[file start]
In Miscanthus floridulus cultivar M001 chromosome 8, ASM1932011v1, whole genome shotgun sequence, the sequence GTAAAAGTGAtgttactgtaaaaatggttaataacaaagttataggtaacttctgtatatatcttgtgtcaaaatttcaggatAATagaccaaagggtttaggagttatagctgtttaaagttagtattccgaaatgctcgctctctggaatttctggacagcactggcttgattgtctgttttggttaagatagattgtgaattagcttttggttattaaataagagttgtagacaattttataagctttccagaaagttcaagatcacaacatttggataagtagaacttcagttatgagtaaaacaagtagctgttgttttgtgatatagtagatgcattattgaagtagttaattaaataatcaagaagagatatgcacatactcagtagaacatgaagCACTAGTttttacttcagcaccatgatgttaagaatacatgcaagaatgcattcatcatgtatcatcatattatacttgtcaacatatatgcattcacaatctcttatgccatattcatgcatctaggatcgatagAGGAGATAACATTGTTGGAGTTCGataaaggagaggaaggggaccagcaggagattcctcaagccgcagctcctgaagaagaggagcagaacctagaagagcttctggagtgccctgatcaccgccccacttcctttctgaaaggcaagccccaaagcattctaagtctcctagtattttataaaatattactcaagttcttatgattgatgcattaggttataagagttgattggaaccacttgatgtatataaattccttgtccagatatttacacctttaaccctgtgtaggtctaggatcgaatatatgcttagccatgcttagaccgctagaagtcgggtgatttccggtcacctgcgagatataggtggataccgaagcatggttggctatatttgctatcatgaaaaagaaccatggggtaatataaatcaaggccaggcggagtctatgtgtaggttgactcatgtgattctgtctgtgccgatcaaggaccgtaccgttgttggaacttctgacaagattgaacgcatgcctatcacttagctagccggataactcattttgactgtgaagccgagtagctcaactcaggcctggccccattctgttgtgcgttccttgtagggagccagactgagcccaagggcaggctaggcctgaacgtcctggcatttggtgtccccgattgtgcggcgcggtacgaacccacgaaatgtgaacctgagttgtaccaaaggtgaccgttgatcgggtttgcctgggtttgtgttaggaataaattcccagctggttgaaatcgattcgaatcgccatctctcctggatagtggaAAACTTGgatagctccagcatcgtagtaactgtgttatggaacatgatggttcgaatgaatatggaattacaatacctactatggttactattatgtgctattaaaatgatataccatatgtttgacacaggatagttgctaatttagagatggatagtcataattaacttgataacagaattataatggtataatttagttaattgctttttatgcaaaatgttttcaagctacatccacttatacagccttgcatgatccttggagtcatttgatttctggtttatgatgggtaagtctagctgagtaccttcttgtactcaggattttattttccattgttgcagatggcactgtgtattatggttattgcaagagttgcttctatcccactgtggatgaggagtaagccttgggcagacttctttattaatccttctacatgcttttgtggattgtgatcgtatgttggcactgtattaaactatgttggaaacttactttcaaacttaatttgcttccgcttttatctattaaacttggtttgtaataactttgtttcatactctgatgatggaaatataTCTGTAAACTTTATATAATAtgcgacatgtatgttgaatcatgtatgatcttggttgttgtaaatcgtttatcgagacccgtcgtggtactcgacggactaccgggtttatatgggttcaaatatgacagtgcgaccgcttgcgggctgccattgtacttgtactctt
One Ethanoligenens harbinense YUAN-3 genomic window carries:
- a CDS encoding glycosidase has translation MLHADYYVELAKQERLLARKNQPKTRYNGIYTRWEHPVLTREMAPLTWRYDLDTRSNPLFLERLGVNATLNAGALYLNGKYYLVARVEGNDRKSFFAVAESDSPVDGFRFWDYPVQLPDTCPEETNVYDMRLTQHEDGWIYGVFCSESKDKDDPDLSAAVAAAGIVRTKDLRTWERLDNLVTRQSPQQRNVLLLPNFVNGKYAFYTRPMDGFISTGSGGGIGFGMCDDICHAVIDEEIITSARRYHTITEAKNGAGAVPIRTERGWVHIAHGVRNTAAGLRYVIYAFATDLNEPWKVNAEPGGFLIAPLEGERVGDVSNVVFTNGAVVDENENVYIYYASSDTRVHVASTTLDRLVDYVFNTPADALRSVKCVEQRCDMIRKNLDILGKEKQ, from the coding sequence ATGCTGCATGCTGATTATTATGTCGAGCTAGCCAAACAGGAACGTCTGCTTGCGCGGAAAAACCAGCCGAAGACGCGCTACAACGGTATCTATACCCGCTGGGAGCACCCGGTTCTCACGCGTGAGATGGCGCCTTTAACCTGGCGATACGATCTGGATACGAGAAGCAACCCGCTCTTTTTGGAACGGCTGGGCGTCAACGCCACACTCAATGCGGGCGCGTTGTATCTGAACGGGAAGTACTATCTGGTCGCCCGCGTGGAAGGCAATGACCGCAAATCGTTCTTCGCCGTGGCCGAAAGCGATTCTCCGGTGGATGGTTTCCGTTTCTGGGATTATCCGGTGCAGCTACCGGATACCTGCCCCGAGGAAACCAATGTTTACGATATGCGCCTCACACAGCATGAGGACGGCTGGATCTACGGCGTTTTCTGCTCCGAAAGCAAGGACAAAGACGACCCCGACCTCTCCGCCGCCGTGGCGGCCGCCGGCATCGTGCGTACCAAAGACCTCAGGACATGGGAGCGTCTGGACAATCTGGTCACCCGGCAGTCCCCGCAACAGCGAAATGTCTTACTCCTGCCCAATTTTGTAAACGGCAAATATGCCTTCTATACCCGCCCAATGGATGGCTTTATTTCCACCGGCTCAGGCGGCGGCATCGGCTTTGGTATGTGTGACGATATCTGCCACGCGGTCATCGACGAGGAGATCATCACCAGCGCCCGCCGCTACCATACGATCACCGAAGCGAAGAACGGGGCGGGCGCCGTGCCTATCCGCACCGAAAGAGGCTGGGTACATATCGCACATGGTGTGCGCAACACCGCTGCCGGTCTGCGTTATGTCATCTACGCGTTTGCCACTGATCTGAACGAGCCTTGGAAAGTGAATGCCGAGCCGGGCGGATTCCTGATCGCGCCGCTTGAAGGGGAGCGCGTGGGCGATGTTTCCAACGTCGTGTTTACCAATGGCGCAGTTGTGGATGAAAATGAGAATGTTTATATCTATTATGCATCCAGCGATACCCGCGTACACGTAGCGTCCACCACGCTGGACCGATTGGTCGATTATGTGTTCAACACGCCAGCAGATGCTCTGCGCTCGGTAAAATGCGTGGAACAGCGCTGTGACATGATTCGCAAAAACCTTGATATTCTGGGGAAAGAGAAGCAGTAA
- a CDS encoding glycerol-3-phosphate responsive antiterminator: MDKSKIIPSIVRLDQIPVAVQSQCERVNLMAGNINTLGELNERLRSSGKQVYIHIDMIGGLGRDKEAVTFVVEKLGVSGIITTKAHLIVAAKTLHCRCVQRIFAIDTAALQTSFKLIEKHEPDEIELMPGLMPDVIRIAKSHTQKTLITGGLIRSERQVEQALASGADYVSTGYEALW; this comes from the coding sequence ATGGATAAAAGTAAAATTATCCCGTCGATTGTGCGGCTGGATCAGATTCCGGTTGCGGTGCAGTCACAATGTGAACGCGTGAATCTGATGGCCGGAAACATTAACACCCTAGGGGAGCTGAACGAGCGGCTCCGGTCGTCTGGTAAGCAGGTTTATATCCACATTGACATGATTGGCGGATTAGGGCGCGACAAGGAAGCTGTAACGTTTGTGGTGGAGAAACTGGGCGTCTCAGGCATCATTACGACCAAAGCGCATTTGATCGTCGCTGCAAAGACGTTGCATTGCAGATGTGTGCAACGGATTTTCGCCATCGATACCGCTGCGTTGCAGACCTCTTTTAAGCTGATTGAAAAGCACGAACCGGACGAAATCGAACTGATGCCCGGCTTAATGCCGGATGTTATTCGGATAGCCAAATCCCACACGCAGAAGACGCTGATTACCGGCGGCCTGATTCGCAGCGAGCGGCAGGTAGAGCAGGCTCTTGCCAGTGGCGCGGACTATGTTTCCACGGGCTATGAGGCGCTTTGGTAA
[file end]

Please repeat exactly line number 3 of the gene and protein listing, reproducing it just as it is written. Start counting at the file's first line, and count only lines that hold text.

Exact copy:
- a CDS encoding glycosidase has translation MLHADYYVELAKQERLLARKNQPKTRYNGIYTRWEHPVLTREMAPLTWRYDLDTRSNPLFLERLGVNATLNAGALYLNGKYYLVARVEGNDRKSFFAVAESDSPVDGFRFWDYPVQLPDTCPEETNVYDMRLTQHEDGWIYGVFCSESKDKDDPDLSAAVAAAGIVRTKDLRTWERLDNLVTRQSPQQRNVLLLPNFVNGKYAFYTRPMDGFISTGSGGGIGFGMCDDICHAVIDEEIITSARRYHTITEAKNGAGAVPIRTERGWVHIAHGVRNTAAGLRYVIYAFATDLNEPWKVNAEPGGFLIAPLEGERVGDVSNVVFTNGAVVDENENVYIYYASSDTRVHVASTTLDRLVDYVFNTPADALRSVKCVEQRCDMIRKNLDILGKEKQ, from the coding sequence ATGCTGCATGCTGATTATTATGTCGAGCTAGCCAAACAGGAACGTCTGCTTGCGCGGAAAAACCAGCCGAAGACGCGCTACAACGGTATCTATACCCGCTGGGAGCACCCGGTTCTCACGCGTGAGATGGCGCCTTTAACCTGGCGATACGATCTGGATACGAGAAGCAACCCGCTCTTTTTGGAACGGCTGGGCGTCAACGCCACACTCAATGCGGGCGCGTTGTATCTGAACGGGAAGTACTATCTGGTCGCCCGCGTGGAAGGCAATGACCGCAAATCGTTCTTCGCCGTGGCCGAAAGCGATTCTCCGGTGGATGGTTTCCGTTTCTGGGATTATCCGGTGCAGCTACCGGATACCTGCCCCGAGGAAACCAATGTTTACGATATGCGCCTCACACAGCATGAGGACGGCTGGATCTACGGCGTTTTCTGCTCCGAAAGCAAGGACAAAGACGACCCCGACCTCTCCGCCGCCGTGGCGGCCGCCGGCATCGTGCGTACCAAAGACCTCAGGACATGGGAGCGTCTGGACAATCTGGTCACCCGGCAGTCCCCGCAACAGCGAAATGTCTTACTCCTGCCCAATTTTGTAAACGGCAAATATGCCTTCTATACCCGCCCAATGGATGGCTTTATTTCCACCGGCTCAGGCGGCGGCATCGGCTTTGGTATGTGTGACGATATCTGCCACGCGGTCATCGACGAGGAGATCATCACCAGCGCCCGCCGCTACCATACGATCACCGAAGCGAAGAACGGGGCGGGCGCCGTGCCTATCCGCACCGAAAGAGGCTGGGTACATATCGCACATGGTGTGCGCAACACCGCTGCCGGTCTGCGTTATGTCATCTACGCGTTTGCCACTGATCTGAACGAGCCTTGGAAAGTGAATGCCGAGCCGGGCGGATTCCTGATCGCGCCGCTTGAAGGGGAGCGCGTGGGCGATGTTTCCAACGTCGTGTTTACCAATGGCGCAGTTGTGGATGAAAATGAGAATGTTTATATCTATTATGCATCCAGCGATACCCGCGTACACGTAGCGTCCACCACGCTGGACCGATTGGTCGATTATGTGTTCAACACGCCAGCAGATGCTCTGCGCTCGGTAAAATGCGTGGAACAGCGCTGTGACATGATTCGCAAAAACCTTGATATTCTGGGGAAAGAGAAGCAGTAA